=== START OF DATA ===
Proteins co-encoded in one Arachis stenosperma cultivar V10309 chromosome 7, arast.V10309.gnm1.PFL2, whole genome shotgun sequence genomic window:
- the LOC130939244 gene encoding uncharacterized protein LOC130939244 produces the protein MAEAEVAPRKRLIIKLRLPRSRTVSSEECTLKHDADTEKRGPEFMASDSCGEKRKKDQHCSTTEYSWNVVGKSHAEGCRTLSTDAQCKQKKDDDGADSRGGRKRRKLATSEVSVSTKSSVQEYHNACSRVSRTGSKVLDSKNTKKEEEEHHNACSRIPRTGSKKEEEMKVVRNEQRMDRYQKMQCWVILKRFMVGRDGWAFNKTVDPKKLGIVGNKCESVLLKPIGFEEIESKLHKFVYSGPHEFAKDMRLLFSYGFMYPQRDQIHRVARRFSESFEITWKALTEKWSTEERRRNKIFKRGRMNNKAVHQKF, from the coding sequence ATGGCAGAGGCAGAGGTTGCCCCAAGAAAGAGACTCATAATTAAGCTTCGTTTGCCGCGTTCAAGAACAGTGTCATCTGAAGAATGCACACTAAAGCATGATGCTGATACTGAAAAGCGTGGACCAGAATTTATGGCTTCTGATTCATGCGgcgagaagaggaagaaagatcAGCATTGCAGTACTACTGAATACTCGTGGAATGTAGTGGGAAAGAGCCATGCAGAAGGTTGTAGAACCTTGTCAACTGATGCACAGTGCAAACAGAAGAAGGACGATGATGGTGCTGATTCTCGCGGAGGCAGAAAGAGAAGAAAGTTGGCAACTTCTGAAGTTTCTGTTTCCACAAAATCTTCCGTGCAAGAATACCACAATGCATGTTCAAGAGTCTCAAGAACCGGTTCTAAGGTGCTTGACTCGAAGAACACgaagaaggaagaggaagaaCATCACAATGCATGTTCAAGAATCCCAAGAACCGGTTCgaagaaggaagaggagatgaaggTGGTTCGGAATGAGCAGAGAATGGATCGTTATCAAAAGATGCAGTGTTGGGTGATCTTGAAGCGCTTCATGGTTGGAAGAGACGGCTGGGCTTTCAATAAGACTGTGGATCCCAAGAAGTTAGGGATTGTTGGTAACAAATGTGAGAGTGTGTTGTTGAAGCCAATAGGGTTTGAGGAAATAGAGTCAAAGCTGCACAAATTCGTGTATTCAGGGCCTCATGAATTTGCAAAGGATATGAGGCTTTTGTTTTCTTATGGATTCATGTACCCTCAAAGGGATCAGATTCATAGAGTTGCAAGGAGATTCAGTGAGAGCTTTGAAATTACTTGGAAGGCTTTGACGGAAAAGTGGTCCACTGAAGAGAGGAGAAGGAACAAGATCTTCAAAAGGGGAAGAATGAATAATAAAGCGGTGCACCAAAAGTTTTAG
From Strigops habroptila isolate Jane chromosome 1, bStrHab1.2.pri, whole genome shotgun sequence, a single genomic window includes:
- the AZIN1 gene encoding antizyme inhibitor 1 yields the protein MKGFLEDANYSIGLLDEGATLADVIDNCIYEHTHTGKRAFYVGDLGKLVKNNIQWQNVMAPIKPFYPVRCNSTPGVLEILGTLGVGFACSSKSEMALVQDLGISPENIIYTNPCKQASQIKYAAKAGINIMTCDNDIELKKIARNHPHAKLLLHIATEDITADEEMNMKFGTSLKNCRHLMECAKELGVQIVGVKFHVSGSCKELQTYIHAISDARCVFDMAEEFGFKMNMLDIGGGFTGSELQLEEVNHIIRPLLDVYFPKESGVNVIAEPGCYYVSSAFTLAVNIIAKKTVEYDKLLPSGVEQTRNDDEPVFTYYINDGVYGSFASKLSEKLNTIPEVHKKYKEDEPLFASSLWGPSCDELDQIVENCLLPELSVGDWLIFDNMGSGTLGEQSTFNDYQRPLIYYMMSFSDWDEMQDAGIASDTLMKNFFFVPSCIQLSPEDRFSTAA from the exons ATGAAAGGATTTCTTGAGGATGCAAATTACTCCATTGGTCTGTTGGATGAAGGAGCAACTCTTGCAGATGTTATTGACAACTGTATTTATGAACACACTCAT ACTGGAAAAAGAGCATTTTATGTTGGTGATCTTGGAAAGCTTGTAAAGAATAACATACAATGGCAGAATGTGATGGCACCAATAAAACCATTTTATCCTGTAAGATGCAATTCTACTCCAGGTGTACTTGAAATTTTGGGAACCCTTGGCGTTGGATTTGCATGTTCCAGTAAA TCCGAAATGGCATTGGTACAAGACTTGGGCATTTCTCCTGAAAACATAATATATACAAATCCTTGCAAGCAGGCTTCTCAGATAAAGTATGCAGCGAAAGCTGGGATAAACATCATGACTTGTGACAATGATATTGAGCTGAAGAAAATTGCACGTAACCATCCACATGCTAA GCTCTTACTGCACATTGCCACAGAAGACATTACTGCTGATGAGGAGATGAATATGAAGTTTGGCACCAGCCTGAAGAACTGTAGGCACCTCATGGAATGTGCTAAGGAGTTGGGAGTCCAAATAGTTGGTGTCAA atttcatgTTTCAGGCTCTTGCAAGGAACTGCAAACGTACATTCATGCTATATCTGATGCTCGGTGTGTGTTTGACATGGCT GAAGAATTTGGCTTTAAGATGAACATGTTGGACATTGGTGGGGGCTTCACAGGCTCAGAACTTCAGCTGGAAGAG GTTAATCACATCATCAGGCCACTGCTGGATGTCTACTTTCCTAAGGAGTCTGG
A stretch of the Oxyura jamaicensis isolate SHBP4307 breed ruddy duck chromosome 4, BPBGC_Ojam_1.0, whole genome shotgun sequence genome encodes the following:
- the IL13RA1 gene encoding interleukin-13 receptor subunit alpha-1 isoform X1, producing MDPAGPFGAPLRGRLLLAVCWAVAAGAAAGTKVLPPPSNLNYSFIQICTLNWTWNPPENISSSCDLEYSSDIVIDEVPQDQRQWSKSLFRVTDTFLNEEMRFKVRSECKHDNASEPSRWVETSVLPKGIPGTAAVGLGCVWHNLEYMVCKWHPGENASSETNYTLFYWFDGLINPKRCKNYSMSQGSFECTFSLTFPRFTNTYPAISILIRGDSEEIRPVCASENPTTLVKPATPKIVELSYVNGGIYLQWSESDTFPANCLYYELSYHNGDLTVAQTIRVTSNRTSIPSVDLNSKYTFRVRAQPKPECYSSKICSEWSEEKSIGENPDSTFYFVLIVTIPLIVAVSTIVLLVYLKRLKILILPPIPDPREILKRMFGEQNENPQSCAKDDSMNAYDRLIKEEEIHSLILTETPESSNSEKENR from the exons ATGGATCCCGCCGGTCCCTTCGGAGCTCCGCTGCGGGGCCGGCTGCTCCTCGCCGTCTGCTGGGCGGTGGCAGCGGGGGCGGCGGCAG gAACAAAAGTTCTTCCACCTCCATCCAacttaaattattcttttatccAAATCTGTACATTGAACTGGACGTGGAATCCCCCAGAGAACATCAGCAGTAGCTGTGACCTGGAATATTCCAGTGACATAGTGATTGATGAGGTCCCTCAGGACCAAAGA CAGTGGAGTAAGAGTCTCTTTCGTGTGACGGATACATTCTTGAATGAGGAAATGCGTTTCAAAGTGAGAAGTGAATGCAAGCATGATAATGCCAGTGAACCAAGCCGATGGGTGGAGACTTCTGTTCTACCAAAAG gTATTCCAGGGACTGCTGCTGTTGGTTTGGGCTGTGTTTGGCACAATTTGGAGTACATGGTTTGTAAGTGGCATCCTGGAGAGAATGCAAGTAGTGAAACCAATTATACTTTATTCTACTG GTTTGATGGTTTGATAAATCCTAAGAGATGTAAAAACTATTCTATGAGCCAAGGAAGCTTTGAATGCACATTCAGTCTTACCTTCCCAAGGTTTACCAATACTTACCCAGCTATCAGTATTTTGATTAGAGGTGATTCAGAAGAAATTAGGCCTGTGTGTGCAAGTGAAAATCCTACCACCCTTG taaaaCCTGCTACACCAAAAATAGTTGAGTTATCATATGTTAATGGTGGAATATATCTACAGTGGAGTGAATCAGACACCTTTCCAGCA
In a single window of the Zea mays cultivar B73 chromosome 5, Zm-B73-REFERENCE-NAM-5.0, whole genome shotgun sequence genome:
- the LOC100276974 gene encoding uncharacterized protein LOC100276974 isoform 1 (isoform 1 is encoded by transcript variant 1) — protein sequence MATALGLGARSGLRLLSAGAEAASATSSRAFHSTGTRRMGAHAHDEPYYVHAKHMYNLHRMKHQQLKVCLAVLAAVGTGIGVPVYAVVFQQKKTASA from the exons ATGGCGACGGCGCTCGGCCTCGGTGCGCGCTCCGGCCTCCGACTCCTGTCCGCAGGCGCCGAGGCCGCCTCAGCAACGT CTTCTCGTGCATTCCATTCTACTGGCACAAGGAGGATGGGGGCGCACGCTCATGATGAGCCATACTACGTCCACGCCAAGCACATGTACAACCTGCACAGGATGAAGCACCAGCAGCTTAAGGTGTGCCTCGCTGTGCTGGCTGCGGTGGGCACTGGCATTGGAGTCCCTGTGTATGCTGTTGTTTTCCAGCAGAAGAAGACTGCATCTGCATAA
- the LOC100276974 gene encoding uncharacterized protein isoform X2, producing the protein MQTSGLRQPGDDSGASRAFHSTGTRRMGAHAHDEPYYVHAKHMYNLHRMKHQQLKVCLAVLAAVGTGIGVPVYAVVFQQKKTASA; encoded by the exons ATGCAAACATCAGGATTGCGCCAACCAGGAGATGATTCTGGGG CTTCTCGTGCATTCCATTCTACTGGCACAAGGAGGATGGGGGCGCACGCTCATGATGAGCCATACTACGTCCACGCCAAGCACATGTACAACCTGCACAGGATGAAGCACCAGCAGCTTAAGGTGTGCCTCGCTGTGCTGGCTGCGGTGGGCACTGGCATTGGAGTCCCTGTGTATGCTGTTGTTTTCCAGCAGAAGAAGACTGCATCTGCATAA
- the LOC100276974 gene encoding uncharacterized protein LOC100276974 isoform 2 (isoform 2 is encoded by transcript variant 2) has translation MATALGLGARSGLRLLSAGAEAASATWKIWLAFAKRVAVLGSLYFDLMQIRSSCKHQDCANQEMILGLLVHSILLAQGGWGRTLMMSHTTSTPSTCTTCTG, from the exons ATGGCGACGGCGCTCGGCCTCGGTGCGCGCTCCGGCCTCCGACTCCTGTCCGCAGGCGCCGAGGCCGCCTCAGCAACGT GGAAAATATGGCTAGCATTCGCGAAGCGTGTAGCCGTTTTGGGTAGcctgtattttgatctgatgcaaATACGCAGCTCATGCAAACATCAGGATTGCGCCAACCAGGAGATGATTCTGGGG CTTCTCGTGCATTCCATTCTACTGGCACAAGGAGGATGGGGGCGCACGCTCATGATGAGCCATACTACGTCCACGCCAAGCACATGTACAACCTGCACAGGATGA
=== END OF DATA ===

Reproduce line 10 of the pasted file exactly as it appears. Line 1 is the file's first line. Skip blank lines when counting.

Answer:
- the LOC100276974 gene encoding uncharacterized protein LOC100276974 isoform 2 (isoform 2 is encoded by transcript variant 2) has translation MATALGLGARSGLRLLSAGAEAASATWKIWLAFAKRVAVLGSLYFDLMQIRSSCKHQDCANQEMILGLLVHSILLAQGGWGRTLMMSHTTSTPSTCTTCTG, from the exons ATGGCGACGGCGCTCGGCCTCGGTGCGCGCTCCGGCCTCCGACTCCTGTCCGCAGGCGCCGAGGCCGCCTCAGCAACGT GGAAAATATGGCTAGCATTCGCGAAGCGTGTAGCCGTTTTGGGTAGcctgtattttgatctgatgcaaATACGCAGCTCATGCAAACATCAGGATTGCGCCAACCAGGAGATGATTCTGGGG CTTCTCGTGCATTCCATTCTACTGGCACAAGGAGGATGGGGGCGCACGCTCATGATGAGCCATACTACGTCCACGCCAAGCACATGTACAACCTGCACAGGATGA